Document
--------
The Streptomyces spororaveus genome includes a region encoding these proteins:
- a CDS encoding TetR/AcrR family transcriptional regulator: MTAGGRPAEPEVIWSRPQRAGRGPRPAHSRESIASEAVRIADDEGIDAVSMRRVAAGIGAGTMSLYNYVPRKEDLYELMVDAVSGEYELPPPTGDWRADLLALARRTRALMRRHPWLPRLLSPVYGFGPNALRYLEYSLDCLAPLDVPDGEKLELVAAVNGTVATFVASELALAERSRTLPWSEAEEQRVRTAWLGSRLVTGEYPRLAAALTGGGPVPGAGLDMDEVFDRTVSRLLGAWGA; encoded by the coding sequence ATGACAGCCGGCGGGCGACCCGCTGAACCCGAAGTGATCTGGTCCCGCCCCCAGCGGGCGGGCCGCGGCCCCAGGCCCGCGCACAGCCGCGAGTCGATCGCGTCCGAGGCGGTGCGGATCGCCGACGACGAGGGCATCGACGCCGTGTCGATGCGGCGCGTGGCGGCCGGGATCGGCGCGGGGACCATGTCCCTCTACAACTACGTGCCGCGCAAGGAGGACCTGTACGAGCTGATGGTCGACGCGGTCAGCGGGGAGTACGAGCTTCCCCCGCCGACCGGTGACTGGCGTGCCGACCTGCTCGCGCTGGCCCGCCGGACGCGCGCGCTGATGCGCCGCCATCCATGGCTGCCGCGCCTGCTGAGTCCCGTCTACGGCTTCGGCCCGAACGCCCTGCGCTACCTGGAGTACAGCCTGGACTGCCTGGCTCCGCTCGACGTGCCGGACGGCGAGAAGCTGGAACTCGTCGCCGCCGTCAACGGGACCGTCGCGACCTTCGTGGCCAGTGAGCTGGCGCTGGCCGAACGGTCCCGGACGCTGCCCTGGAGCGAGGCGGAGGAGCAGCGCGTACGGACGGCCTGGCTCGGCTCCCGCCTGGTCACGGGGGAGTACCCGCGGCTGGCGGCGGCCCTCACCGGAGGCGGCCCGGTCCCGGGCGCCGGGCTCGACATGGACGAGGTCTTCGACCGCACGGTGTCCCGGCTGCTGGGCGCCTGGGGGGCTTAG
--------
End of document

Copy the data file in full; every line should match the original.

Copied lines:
The Streptomyces spororaveus genome includes a region encoding these proteins:
- a CDS encoding TetR/AcrR family transcriptional regulator: MTAGGRPAEPEVIWSRPQRAGRGPRPAHSRESIASEAVRIADDEGIDAVSMRRVAAGIGAGTMSLYNYVPRKEDLYELMVDAVSGEYELPPPTGDWRADLLALARRTRALMRRHPWLPRLLSPVYGFGPNALRYLEYSLDCLAPLDVPDGEKLELVAAVNGTVATFVASELALAERSRTLPWSEAEEQRVRTAWLGSRLVTGEYPRLAAALTGGGPVPGAGLDMDEVFDRTVSRLLGAWGA; encoded by the coding sequence ATGACAGCCGGCGGGCGACCCGCTGAACCCGAAGTGATCTGGTCCCGCCCCCAGCGGGCGGGCCGCGGCCCCAGGCCCGCGCACAGCCGCGAGTCGATCGCGTCCGAGGCGGTGCGGATCGCCGACGACGAGGGCATCGACGCCGTGTCGATGCGGCGCGTGGCGGCCGGGATCGGCGCGGGGACCATGTCCCTCTACAACTACGTGCCGCGCAAGGAGGACCTGTACGAGCTGATGGTCGACGCGGTCAGCGGGGAGTACGAGCTTCCCCCGCCGACCGGTGACTGGCGTGCCGACCTGCTCGCGCTGGCCCGCCGGACGCGCGCGCTGATGCGCCGCCATCCATGGCTGCCGCGCCTGCTGAGTCCCGTCTACGGCTTCGGCCCGAACGCCCTGCGCTACCTGGAGTACAGCCTGGACTGCCTGGCTCCGCTCGACGTGCCGGACGGCGAGAAGCTGGAACTCGTCGCCGCCGTCAACGGGACCGTCGCGACCTTCGTGGCCAGTGAGCTGGCGCTGGCCGAACGGTCCCGGACGCTGCCCTGGAGCGAGGCGGAGGAGCAGCGCGTACGGACGGCCTGGCTCGGCTCCCGCCTGGTCACGGGGGAGTACCCGCGGCTGGCGGCGGCCCTCACCGGAGGCGGCCCGGTCCCGGGCGCCGGGCTCGACATGGACGAGGTCTTCGACCGCACGGTGTCCCGGCTGCTGGGCGCCTGGGGGGCTTAG